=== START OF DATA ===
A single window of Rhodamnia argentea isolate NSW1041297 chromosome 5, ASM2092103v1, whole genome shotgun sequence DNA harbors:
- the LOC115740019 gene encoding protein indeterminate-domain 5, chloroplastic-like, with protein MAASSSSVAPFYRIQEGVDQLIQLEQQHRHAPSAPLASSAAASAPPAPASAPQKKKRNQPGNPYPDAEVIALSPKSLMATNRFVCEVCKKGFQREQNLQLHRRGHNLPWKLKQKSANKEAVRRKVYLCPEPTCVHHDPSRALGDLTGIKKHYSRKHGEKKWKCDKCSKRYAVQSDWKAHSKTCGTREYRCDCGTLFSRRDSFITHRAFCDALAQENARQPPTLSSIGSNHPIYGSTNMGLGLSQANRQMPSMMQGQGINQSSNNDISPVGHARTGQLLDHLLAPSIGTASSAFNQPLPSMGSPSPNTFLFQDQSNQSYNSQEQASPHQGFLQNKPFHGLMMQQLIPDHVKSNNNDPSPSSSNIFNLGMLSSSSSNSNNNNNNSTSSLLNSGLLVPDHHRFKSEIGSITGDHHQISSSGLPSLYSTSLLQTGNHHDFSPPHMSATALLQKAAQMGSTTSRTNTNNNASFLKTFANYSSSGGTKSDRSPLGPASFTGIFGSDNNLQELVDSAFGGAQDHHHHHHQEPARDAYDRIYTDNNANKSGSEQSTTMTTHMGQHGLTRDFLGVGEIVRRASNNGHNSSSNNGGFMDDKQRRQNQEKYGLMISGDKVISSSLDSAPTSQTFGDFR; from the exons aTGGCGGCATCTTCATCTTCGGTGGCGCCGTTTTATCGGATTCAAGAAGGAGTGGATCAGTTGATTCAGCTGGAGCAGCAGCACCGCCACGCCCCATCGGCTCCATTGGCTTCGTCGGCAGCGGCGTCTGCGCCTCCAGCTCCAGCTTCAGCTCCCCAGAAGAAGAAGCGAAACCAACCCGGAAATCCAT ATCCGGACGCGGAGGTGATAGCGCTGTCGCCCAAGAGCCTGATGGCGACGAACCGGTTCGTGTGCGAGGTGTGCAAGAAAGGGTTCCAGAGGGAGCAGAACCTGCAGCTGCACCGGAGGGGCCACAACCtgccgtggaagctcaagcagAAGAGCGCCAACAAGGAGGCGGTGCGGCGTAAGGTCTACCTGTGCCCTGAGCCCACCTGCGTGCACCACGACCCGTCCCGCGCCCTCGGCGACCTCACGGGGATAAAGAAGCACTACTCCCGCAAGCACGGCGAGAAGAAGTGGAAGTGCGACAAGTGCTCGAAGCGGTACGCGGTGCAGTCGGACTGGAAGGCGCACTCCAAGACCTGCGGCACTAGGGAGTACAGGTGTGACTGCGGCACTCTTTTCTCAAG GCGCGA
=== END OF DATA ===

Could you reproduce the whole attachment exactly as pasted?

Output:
A single window of Rhodamnia argentea isolate NSW1041297 chromosome 5, ASM2092103v1, whole genome shotgun sequence DNA harbors:
- the LOC115740019 gene encoding protein indeterminate-domain 5, chloroplastic-like, with protein MAASSSSVAPFYRIQEGVDQLIQLEQQHRHAPSAPLASSAAASAPPAPASAPQKKKRNQPGNPYPDAEVIALSPKSLMATNRFVCEVCKKGFQREQNLQLHRRGHNLPWKLKQKSANKEAVRRKVYLCPEPTCVHHDPSRALGDLTGIKKHYSRKHGEKKWKCDKCSKRYAVQSDWKAHSKTCGTREYRCDCGTLFSRRDSFITHRAFCDALAQENARQPPTLSSIGSNHPIYGSTNMGLGLSQANRQMPSMMQGQGINQSSNNDISPVGHARTGQLLDHLLAPSIGTASSAFNQPLPSMGSPSPNTFLFQDQSNQSYNSQEQASPHQGFLQNKPFHGLMMQQLIPDHVKSNNNDPSPSSSNIFNLGMLSSSSSNSNNNNNNSTSSLLNSGLLVPDHHRFKSEIGSITGDHHQISSSGLPSLYSTSLLQTGNHHDFSPPHMSATALLQKAAQMGSTTSRTNTNNNASFLKTFANYSSSGGTKSDRSPLGPASFTGIFGSDNNLQELVDSAFGGAQDHHHHHHQEPARDAYDRIYTDNNANKSGSEQSTTMTTHMGQHGLTRDFLGVGEIVRRASNNGHNSSSNNGGFMDDKQRRQNQEKYGLMISGDKVISSSLDSAPTSQTFGDFR; from the exons aTGGCGGCATCTTCATCTTCGGTGGCGCCGTTTTATCGGATTCAAGAAGGAGTGGATCAGTTGATTCAGCTGGAGCAGCAGCACCGCCACGCCCCATCGGCTCCATTGGCTTCGTCGGCAGCGGCGTCTGCGCCTCCAGCTCCAGCTTCAGCTCCCCAGAAGAAGAAGCGAAACCAACCCGGAAATCCAT ATCCGGACGCGGAGGTGATAGCGCTGTCGCCCAAGAGCCTGATGGCGACGAACCGGTTCGTGTGCGAGGTGTGCAAGAAAGGGTTCCAGAGGGAGCAGAACCTGCAGCTGCACCGGAGGGGCCACAACCtgccgtggaagctcaagcagAAGAGCGCCAACAAGGAGGCGGTGCGGCGTAAGGTCTACCTGTGCCCTGAGCCCACCTGCGTGCACCACGACCCGTCCCGCGCCCTCGGCGACCTCACGGGGATAAAGAAGCACTACTCCCGCAAGCACGGCGAGAAGAAGTGGAAGTGCGACAAGTGCTCGAAGCGGTACGCGGTGCAGTCGGACTGGAAGGCGCACTCCAAGACCTGCGGCACTAGGGAGTACAGGTGTGACTGCGGCACTCTTTTCTCAAG GCGCGA